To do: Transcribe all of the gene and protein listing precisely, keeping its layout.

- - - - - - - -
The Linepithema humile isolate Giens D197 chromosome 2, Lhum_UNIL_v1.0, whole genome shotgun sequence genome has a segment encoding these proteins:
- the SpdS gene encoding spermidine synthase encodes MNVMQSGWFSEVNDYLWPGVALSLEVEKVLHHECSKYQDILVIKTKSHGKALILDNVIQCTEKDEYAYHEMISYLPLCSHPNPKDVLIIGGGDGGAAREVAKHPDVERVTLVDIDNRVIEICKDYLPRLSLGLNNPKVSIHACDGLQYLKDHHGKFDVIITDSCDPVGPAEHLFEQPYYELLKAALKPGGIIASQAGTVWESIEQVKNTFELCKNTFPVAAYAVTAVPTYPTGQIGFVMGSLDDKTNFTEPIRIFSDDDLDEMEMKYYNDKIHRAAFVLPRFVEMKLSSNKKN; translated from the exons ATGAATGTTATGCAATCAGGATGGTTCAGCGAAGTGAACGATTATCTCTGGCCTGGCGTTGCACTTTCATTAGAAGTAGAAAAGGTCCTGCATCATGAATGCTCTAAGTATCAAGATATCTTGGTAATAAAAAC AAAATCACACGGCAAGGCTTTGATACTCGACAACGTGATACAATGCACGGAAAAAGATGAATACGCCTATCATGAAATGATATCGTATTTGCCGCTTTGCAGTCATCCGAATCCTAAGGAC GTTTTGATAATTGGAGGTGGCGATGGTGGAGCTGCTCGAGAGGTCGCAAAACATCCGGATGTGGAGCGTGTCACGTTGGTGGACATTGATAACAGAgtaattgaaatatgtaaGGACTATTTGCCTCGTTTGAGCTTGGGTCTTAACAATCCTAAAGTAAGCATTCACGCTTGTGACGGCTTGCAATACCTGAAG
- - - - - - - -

The Linepithema humile isolate Giens D197 chromosome 2, Lhum_UNIL_v1.0, whole genome shotgun sequence genome has a segment encoding these proteins:
- the SpdS gene encoding spermidine synthase encodes MNVMQSGWFSEVNDYLWPGVALSLEVEKVLHHECSKYQDILVIKTKSHGKALILDNVIQCTEKDEYAYHEMISYLPLCSHPNPKDVLIIGGGDGGAAREVAKHPDVERVTLVDIDNRVIEICKDYLPRLSLGLNNPKVSIHACDGLQYLKDHHGKFDVIITDSCDPVGPAEHLFEQPYYELLKAALKPGGIIASQAGTVWESIEQVKNTFELCKNTFPVAAYAVTAVPTYPTGQIGFVMGSLDDKTNFTEPIRIFSDDDLDEMEMKYYNDKIHRAAFVLPRFVEMKLSSNKKN; translated from the exons ATGAATGTTATGCAATCAGGATGGTTCAGCGAAGTGAACGATTATCTCTGGCCTGGCGTTGCACTTTCATTAGAAGTAGAAAAGGTCCTGCATCATGAATGCTCTAAGTATCAAGATATCTTGGTAATAAAAAC AAAATCACACGGCAAGGCTTTGATACTCGACAACGTGATACAATGCACGGAAAAAGATGAATACGCCTATCATGAAATGATATCGTATTTGCCGCTTTGCAGTCATCCGAATCCTAAGGAC GTTTTGATAATTGGAGGTGGCGATGGTGGAGCTGCTCGAGAGGTCGCAAAACATCCGGATGTGGAGCGTGTCACGTTGGTGGACATTGATAACAGAgtaattgaaatatgtaaGGACTATTTGCCTCGTTTGAGCTTGGGTCTTAACAATCCTAAAGTAAGCATTCACGCTTGTGACGGCTTGCAATACCTGAAG